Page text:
Three Mayors, One Message: Voting Rights for D.C.
||WTOP Radio & Online (DC)
||Friday, January 7, 2011
||Paul D. Shinkman
WASHINGTON -- Just days into the Vince Gray administration, three former mayors of the District appeared together Friday on the Politics Program with Mark Plotkin. And despite their disparate records as the city executive, all agreed from the outset on one particular issue: D.C. statehood.
Former mayors Anthony Williams, Sharon Pratt and Marion Barry all said the current administration and the general population should be giving greater attention to voting rights.
"We have not become angry enough, impatient enough, about being second-class citizens," said Pratt, a D.C. native who served as mayor from 1991-1995, adding that the world will take notice "the day we rise up in collective protest."
"We're too urban, we're too liberal, we're too black and we're too Democratic," added Barry, citing the perceived qualities of the city for which he was mayor in two separate blocks -- from 1979 to 1991 and again from 1995 to 1999.
Barry, a sitting D.C. Council member, anticipates the city's new leadership, under Gray and newly-minted council Chair Kwame Brown, will "push it harder."
Williams added he wished he could have given the issue more attention during his two-term tenure from 1999-2007, but he "had so many other things to worry about."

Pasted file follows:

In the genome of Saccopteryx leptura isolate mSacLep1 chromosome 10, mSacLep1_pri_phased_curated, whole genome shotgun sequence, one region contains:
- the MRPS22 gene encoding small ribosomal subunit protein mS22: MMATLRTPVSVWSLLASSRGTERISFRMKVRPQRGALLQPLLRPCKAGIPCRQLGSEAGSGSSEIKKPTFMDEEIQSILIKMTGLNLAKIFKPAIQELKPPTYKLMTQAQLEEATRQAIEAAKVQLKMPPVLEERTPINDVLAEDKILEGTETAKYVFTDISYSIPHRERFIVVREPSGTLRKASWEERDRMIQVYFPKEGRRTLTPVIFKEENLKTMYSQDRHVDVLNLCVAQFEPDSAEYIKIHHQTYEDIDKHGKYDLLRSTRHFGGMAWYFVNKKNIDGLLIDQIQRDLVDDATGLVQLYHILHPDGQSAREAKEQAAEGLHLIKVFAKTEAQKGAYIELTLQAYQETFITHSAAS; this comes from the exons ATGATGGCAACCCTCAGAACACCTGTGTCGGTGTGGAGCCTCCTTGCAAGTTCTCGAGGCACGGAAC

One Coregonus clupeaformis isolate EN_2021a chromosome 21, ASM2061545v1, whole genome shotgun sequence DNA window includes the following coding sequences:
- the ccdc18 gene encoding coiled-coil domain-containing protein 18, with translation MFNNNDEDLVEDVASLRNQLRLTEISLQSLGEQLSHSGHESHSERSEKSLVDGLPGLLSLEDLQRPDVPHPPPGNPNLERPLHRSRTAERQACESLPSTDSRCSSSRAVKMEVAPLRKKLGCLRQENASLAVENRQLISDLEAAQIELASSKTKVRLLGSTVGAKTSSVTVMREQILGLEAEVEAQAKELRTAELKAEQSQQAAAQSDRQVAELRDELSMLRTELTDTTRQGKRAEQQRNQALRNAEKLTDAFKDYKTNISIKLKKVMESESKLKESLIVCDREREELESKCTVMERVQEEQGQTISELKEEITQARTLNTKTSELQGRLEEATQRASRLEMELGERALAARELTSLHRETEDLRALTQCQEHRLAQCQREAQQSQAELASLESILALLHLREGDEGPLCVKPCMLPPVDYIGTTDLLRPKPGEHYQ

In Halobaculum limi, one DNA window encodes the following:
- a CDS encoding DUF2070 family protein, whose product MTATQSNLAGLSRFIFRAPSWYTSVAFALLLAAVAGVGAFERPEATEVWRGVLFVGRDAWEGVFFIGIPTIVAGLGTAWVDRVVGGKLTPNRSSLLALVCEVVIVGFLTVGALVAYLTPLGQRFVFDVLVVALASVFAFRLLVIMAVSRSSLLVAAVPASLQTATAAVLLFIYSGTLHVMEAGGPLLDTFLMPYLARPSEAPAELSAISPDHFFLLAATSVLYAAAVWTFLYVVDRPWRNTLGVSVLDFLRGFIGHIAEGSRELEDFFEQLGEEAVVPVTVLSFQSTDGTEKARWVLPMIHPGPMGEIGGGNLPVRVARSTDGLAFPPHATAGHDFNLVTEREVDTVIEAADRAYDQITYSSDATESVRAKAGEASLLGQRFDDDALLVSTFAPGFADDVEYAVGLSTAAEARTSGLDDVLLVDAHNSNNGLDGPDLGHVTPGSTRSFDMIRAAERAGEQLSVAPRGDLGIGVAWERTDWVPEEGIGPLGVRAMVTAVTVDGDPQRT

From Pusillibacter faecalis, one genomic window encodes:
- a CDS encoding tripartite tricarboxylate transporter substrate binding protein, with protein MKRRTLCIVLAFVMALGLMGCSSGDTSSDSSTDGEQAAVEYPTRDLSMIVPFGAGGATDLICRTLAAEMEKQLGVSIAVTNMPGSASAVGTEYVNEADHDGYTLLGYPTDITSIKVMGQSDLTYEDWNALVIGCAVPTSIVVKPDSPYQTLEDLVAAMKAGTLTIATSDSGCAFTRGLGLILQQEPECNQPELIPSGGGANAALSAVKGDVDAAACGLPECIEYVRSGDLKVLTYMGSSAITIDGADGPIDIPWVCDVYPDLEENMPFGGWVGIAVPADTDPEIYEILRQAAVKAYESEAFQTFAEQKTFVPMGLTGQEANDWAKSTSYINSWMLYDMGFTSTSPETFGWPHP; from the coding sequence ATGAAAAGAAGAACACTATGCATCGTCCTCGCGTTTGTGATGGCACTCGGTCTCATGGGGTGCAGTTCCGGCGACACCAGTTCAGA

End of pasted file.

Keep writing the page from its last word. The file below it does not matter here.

This issue has gained lofty attention, including the support of then-President Bill Clinton, who in November, 2000 while Williams was in office, had the city's distinctive "Taxation Without Representation" license plates bolted to his motorcade vehicles.
President George W. Bush removed them in January, 2001. The trio agreed on the show to send a letter to President Barack Obama, asking him to re-initiate the Cadillac-borne activism.
But this won't have been the first time Williams interacted with presidential material, even before he was sworn in as mayor of the nation's capital.
During his tenure as assistant director of the Boston Redevelopment Authority in Massachusetts, Williams recounted Friday a young student from his alma mater, Harvard Law School, entering his office and asking for advice. The young man had combed through the school's face book, and sought out the future mayor for advice on his public service experience.
Whether the advice took or not, the student went on to a distinguished career in community organizing, and local, state and federal politics, and developed a record strong enough to be elected the 44th president of the United States.
"That shows you, even at his early age, the way he applied himself and did his homework," Williams said of Obama. "It's an amazing story about the kind of person he is."
And all three mayors had no shortage of advice for their successor, the city's sixth mayor, Vince Gray, who was sworn in Sunday.
"Do the difficult stuff right now," offered Barry, specifically citing any potential tax increases, job creation or development east of the Anacostia River.
"You've got to use your political capital rapidly," Pratt added. "I would say, 'Jobs, economic development. Jobs, economic development.'"
The three also recognized the future of the Redskins, particularly their home field geography, which has taken a front seat in caller complaints on recent WTOP shows.
"Unless the owner is an angel," like former Capitals chief Abe Pollin, said Williams of luring teams to town, "they're going to want something for it.
"And believe me, you're going to get your butt burned."